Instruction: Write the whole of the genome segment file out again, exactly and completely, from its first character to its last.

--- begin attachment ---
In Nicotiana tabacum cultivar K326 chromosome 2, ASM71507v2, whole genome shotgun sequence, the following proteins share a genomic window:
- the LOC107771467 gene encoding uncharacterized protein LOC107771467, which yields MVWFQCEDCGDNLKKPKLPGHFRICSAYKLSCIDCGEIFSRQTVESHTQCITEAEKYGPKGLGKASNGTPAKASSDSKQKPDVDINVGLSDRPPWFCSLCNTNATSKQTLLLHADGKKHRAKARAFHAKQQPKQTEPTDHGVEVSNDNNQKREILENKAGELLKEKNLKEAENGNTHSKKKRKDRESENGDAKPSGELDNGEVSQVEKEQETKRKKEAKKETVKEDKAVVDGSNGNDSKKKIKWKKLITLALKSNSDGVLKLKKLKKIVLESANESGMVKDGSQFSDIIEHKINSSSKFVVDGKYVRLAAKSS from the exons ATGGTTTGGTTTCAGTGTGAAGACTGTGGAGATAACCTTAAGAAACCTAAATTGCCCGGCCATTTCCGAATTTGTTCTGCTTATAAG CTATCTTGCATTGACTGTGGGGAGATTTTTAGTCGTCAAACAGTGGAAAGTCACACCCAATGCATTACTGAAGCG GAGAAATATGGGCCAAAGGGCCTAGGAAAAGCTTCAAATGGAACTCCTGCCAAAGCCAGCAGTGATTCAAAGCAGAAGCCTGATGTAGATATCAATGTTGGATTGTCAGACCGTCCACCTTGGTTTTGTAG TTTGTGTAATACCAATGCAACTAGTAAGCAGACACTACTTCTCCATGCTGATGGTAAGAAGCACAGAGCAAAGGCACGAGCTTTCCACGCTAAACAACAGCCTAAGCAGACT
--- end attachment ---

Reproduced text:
In Nicotiana tabacum cultivar K326 chromosome 2, ASM71507v2, whole genome shotgun sequence, the following proteins share a genomic window:
- the LOC107771467 gene encoding uncharacterized protein LOC107771467, which yields MVWFQCEDCGDNLKKPKLPGHFRICSAYKLSCIDCGEIFSRQTVESHTQCITEAEKYGPKGLGKASNGTPAKASSDSKQKPDVDINVGLSDRPPWFCSLCNTNATSKQTLLLHADGKKHRAKARAFHAKQQPKQTEPTDHGVEVSNDNNQKREILENKAGELLKEKNLKEAENGNTHSKKKRKDRESENGDAKPSGELDNGEVSQVEKEQETKRKKEAKKETVKEDKAVVDGSNGNDSKKKIKWKKLITLALKSNSDGVLKLKKLKKIVLESANESGMVKDGSQFSDIIEHKINSSSKFVVDGKYVRLAAKSS from the exons ATGGTTTGGTTTCAGTGTGAAGACTGTGGAGATAACCTTAAGAAACCTAAATTGCCCGGCCATTTCCGAATTTGTTCTGCTTATAAG CTATCTTGCATTGACTGTGGGGAGATTTTTAGTCGTCAAACAGTGGAAAGTCACACCCAATGCATTACTGAAGCG GAGAAATATGGGCCAAAGGGCCTAGGAAAAGCTTCAAATGGAACTCCTGCCAAAGCCAGCAGTGATTCAAAGCAGAAGCCTGATGTAGATATCAATGTTGGATTGTCAGACCGTCCACCTTGGTTTTGTAG TTTGTGTAATACCAATGCAACTAGTAAGCAGACACTACTTCTCCATGCTGATGGTAAGAAGCACAGAGCAAAGGCACGAGCTTTCCACGCTAAACAACAGCCTAAGCAGACT